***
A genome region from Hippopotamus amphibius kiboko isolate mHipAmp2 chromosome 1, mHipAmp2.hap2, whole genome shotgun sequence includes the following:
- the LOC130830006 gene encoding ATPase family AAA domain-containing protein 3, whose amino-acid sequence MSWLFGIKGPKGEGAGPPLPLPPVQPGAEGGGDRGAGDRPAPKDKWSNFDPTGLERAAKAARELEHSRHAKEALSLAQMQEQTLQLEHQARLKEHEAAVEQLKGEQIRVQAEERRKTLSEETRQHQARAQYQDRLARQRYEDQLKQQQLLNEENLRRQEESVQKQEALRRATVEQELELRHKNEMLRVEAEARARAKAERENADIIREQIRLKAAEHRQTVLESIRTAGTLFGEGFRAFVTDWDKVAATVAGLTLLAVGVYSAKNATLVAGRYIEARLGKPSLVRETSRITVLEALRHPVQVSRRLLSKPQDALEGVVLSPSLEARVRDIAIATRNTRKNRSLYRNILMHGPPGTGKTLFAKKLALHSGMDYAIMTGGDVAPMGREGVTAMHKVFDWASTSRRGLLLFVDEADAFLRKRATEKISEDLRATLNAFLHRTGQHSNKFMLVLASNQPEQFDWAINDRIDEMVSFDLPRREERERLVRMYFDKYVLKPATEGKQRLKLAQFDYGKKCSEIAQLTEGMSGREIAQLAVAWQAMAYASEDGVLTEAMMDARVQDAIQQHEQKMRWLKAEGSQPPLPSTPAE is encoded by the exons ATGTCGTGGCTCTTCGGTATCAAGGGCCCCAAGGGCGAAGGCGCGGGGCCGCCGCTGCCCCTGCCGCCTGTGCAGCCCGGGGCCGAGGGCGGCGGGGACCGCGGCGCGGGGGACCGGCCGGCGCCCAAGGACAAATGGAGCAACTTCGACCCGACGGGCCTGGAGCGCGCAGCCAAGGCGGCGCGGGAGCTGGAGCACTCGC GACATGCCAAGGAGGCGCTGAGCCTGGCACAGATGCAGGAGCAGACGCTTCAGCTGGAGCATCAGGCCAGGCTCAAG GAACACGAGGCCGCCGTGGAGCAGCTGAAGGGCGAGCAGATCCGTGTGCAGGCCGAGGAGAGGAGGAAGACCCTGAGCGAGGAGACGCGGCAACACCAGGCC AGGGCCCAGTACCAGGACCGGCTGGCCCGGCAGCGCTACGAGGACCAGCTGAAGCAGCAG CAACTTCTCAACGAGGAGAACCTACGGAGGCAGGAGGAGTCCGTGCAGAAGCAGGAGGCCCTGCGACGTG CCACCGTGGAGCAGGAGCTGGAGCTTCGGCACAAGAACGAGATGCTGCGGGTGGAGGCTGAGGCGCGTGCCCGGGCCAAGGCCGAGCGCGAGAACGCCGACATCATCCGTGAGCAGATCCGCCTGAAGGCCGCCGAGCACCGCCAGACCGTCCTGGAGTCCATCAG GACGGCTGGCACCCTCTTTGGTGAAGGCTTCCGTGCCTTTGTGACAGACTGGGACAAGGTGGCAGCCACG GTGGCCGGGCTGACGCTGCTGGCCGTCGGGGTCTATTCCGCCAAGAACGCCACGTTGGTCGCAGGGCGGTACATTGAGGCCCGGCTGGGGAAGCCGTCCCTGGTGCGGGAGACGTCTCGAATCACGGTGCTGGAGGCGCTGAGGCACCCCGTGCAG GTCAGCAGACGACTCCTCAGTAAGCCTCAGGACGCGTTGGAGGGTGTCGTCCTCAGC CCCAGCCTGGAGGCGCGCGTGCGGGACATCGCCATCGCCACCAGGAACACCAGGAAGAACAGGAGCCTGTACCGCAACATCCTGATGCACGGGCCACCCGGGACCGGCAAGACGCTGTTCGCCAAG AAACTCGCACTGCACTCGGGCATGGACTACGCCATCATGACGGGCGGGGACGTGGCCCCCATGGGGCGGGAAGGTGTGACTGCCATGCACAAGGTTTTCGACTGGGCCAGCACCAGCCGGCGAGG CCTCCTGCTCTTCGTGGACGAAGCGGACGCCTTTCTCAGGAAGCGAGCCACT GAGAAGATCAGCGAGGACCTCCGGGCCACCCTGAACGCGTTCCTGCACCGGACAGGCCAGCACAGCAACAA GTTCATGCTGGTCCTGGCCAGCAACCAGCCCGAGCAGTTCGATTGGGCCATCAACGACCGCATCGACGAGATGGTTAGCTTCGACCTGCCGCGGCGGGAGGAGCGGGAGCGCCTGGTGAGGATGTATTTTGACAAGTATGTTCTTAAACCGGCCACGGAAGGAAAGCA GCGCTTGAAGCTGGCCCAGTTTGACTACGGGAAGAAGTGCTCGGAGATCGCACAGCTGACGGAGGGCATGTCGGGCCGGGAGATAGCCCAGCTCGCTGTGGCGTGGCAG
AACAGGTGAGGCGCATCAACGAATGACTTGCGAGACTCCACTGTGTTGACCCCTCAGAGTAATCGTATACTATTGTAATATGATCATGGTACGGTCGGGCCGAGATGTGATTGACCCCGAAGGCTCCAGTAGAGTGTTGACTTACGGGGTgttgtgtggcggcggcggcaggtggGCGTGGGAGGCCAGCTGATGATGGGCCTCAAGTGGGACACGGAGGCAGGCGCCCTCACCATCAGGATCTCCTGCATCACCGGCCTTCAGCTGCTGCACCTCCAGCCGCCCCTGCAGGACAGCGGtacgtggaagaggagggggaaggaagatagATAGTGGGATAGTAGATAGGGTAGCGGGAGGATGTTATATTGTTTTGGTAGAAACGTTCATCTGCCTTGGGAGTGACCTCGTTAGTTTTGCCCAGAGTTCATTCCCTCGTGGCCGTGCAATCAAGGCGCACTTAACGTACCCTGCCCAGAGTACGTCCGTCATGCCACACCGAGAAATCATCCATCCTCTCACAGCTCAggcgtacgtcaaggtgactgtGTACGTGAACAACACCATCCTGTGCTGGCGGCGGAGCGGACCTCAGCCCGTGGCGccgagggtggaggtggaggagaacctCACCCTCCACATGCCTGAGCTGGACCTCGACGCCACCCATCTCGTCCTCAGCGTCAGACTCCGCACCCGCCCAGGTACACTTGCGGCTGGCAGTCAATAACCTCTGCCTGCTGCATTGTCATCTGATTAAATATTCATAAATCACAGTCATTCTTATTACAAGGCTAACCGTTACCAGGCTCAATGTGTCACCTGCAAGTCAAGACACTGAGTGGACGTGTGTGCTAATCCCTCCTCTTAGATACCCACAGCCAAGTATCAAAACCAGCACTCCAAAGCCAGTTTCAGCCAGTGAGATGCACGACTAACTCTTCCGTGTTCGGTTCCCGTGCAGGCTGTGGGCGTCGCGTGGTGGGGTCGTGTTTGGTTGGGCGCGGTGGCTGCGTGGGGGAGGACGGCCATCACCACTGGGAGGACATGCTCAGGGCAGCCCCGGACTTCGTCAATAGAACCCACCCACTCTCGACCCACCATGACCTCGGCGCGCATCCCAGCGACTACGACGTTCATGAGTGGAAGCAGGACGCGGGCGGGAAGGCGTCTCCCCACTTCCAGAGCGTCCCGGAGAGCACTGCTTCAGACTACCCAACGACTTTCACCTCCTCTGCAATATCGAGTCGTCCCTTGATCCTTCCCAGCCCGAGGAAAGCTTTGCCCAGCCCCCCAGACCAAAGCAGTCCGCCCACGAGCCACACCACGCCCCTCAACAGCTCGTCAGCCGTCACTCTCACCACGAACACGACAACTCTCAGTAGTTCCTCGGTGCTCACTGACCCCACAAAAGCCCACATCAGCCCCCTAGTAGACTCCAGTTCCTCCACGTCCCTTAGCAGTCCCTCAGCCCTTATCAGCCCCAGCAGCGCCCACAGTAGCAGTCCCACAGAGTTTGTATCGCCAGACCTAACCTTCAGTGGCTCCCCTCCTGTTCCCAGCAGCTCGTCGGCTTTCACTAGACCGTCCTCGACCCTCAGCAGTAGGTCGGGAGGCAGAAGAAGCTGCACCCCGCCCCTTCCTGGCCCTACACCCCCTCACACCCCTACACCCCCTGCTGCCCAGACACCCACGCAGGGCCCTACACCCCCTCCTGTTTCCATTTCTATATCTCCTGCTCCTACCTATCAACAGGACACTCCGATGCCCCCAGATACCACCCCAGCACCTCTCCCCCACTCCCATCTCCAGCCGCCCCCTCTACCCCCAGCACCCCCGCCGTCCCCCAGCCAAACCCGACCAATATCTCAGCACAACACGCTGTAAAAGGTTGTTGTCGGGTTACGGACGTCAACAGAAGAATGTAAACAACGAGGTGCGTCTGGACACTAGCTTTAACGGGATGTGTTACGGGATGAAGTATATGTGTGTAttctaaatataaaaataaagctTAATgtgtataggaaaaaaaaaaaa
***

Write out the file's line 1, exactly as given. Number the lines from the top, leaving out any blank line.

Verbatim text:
A genome region from Hippopotamus amphibius kiboko isolate mHipAmp2 chromosome 1, mHipAmp2.hap2, whole genome shotgun sequence includes the following: